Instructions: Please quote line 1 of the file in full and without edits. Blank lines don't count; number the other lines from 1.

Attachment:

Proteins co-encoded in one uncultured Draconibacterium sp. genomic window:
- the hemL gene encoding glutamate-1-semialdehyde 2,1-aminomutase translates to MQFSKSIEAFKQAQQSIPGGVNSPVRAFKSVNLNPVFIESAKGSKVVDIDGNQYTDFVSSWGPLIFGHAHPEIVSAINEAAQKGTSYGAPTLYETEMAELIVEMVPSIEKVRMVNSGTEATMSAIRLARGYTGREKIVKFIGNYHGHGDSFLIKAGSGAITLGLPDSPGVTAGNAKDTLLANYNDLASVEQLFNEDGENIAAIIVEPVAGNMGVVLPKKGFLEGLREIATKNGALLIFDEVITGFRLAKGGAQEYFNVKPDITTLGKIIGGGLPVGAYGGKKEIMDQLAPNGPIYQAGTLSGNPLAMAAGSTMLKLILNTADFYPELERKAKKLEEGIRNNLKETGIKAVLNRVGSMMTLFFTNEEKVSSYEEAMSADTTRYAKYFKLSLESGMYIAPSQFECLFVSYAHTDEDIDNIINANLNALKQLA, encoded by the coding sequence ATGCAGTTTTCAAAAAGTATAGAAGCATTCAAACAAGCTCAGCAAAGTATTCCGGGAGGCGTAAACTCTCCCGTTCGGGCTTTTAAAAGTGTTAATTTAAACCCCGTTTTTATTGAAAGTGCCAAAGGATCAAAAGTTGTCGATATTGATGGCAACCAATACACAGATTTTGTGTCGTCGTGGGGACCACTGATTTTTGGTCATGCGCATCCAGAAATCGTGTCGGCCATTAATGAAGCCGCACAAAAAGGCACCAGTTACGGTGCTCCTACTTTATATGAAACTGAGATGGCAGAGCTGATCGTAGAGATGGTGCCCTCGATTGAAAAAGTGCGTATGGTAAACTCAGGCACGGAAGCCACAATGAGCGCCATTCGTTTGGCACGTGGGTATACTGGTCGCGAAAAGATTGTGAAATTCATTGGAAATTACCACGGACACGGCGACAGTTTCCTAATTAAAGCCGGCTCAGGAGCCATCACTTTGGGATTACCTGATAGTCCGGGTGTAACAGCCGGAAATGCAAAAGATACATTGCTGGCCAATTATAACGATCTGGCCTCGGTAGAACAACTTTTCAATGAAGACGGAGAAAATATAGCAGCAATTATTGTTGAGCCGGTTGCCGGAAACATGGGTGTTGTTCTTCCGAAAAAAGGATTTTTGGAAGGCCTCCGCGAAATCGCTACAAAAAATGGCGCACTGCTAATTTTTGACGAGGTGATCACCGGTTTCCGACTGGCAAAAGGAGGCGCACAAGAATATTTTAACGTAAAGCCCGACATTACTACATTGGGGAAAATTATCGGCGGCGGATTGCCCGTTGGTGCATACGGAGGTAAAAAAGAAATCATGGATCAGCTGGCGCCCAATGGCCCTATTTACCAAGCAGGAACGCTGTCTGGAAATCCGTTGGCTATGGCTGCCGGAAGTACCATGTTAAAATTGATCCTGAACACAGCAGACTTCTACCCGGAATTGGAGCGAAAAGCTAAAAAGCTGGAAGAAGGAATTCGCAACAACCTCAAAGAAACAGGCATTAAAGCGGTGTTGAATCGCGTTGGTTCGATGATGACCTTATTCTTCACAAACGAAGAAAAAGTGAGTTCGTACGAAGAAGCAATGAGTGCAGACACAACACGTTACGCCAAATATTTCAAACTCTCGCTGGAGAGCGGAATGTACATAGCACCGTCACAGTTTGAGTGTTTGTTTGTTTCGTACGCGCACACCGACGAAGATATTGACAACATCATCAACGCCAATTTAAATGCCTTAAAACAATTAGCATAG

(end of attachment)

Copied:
Proteins co-encoded in one uncultured Draconibacterium sp. genomic window: